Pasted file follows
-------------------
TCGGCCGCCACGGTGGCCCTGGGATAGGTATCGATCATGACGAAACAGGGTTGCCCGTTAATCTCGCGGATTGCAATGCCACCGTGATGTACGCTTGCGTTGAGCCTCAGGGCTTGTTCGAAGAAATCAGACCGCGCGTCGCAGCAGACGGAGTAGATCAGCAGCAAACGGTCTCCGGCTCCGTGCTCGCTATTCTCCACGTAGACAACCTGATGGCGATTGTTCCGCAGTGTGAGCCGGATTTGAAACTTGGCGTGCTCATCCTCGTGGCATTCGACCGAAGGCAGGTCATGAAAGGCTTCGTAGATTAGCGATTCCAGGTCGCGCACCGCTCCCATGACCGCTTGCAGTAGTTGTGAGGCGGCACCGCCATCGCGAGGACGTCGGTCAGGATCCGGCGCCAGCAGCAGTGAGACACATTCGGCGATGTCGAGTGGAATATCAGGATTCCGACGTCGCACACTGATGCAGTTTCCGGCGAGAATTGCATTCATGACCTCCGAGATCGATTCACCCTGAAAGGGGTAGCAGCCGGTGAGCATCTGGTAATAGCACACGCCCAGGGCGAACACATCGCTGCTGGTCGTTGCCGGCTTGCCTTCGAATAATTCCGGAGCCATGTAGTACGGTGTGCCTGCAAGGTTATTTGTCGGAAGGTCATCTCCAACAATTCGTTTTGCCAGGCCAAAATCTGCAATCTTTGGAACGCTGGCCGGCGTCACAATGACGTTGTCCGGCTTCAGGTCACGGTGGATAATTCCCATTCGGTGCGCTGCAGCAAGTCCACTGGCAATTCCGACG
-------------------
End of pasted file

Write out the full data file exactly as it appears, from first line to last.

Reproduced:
TCGGCCGCCACGGTGGCCCTGGGATAGGTATCGATCATGACGAAACAGGGTTGCCCGTTAATCTCGCGGATTGCAATGCCACCGTGATGTACGCTTGCGTTGAGCCTCAGGGCTTGTTCGAAGAAATCAGACCGCGCGTCGCAGCAGACGGAGTAGATCAGCAGCAAACGGTCTCCGGCTCCGTGCTCGCTATTCTCCACGTAGACAACCTGATGGCGATTGTTCCGCAGTGTGAGCCGGATTTGAAACTTGGCGTGCTCATCCTCGTGGCATTCGACCGAAGGCAGGTCATGAAAGGCTTCGTAGATTAGCGATTCCAGGTCGCGCACCGCTCCCATGACCGCTTGCAGTAGTTGTGAGGCGGCACCGCCATCGCGAGGACGTCGGTCAGGATCCGGCGCCAGCAGCAGTGAGACACATTCGGCGATGTCGAGTGGAATATCAGGATTCCGACGTCGCACACTGATGCAGTTTCCGGCGAGAATTGCATTCATGACCTCCGAGATCGATTCACCCTGAAAGGGGTAGCAGCCGGTGAGCATCTGGTAATAGCACACGCCCAGGGCGAACACATCGCTGCTGGTCGTTGCCGGCTTGCCTTCGAATAATTCCGGAGCCATGTAGTACGGTGTGCCTGCAAGGTTATTTGTCGGAAGGTCATCTCCAACAATTCGTTTTGCCAGGCCAAAATCTGCAATCTTTGGAACGCTGGCCGGCGTCACAATGACGTTGTCCGGCTTCAGGTCACGGTGGATAATTCCCATTCGGTGCGCTGCAGCAAGTCCACTGGCAATTCCGACG